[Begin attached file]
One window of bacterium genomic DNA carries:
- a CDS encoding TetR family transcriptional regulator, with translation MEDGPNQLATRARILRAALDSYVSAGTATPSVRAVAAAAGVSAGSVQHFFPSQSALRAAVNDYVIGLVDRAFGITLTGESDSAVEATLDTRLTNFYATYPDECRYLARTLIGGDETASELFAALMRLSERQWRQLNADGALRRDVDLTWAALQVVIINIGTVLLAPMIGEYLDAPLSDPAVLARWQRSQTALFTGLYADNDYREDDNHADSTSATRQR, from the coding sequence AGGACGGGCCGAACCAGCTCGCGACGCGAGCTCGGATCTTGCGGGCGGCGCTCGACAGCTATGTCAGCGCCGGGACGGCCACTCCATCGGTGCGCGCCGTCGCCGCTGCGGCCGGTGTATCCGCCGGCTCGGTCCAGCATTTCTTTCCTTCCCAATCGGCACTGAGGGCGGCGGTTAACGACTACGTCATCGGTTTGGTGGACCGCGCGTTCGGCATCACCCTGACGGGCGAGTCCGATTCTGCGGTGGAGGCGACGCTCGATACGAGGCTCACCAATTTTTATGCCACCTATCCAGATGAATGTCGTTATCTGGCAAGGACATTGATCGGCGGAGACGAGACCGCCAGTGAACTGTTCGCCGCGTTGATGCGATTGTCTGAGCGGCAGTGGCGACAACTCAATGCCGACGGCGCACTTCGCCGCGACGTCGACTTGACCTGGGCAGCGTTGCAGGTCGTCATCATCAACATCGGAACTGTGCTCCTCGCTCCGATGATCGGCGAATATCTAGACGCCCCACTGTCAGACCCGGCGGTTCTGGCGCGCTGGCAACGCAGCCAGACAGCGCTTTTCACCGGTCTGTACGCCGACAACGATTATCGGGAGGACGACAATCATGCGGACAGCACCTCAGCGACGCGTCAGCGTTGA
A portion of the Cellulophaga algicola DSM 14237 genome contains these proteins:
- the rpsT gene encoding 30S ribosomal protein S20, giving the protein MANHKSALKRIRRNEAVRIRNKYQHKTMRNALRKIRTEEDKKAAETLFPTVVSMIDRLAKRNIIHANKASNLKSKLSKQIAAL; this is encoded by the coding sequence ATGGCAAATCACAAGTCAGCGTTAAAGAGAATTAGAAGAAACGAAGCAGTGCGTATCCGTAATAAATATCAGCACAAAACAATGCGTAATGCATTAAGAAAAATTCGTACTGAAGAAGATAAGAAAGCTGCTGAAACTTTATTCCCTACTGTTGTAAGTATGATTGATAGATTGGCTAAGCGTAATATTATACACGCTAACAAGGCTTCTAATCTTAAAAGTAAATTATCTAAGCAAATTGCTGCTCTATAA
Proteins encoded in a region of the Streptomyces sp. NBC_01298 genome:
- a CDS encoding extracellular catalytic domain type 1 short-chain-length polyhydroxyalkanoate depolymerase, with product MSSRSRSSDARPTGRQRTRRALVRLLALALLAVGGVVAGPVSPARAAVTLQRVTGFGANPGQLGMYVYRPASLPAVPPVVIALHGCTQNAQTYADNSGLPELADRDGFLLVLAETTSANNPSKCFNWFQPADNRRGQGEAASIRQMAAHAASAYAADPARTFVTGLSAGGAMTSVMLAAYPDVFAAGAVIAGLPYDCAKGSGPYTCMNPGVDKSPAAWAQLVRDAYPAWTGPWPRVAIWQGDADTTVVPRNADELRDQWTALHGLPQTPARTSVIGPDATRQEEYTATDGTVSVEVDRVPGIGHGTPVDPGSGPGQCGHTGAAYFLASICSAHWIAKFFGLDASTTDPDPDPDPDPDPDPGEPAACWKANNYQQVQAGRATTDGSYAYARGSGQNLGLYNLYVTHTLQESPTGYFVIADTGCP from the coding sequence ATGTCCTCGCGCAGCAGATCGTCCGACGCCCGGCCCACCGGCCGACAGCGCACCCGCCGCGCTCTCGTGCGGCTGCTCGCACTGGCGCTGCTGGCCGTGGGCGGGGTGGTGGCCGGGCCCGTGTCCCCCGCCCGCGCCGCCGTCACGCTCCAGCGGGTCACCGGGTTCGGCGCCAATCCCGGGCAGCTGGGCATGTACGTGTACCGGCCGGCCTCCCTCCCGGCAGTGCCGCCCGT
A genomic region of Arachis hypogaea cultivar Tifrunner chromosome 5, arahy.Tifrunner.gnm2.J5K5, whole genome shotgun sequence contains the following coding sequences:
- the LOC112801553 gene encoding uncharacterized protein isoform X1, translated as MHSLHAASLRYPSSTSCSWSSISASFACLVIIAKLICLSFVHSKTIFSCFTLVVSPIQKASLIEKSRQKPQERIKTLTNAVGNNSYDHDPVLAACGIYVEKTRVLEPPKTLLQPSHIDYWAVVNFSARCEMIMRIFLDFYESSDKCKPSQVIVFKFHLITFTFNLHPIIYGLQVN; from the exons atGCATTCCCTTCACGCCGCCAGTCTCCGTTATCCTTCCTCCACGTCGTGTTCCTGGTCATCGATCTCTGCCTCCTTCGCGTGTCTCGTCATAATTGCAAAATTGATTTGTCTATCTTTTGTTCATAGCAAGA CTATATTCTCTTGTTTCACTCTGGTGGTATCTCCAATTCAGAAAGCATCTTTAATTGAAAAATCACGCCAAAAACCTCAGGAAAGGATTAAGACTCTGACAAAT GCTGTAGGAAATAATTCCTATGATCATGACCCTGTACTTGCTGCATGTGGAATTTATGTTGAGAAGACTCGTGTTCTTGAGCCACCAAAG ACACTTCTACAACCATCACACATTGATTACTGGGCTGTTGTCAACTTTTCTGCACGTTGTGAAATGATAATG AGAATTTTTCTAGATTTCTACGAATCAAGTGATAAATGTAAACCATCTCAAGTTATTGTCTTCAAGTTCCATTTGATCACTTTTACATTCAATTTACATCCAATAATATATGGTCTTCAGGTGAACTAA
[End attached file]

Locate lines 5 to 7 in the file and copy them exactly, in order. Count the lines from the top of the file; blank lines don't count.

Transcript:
Proteins encoded in a region of the Streptomyces sp. NBC_01298 genome:
- a CDS encoding extracellular catalytic domain type 1 short-chain-length polyhydroxyalkanoate depolymerase, with product MSSRSRSSDARPTGRQRTRRALVRLLALALLAVGGVVAGPVSPARAAVTLQRVTGFGANPGQLGMYVYRPASLPAVPPVVIALHGCTQNAQTYADNSGLPELADRDGFLLVLAETTSANNPSKCFNWFQPADNRRGQGEAASIRQMAAHAASAYAADPARTFVTGLSAGGAMTSVMLAAYPDVFAAGAVIAGLPYDCAKGSGPYTCMNPGVDKSPAAWAQLVRDAYPAWTGPWPRVAIWQGDADTTVVPRNADELRDQWTALHGLPQTPARTSVIGPDATRQEEYTATDGTVSVEVDRVPGIGHGTPVDPGSGPGQCGHTGAAYFLASICSAHWIAKFFGLDASTTDPDPDPDPDPDPDPGEPAACWKANNYQQVQAGRATTDGSYAYARGSGQNLGLYNLYVTHTLQESPTGYFVIADTGCP from the coding sequence ATGTCCTCGCGCAGCAGATCGTCCGACGCCCGGCCCACCGGCCGACAGCGCACCCGCCGCGCTCTCGTGCGGCTGCTCGCACTGGCGCTGCTGGCCGTGGGCGGGGTGGTGGCCGGGCCCGTGTCCCCCGCCCGCGCCGCCGTCACGCTCCAGCGGGTCACCGGGTTCGGCGCCAATCCCGGGCAGCTGGGCATGTACGTGTACCGGCCGGCCTCCCTCCCGGCAGTGCCGCCCGT
A genomic region of Arachis hypogaea cultivar Tifrunner chromosome 5, arahy.Tifrunner.gnm2.J5K5, whole genome shotgun sequence contains the following coding sequences: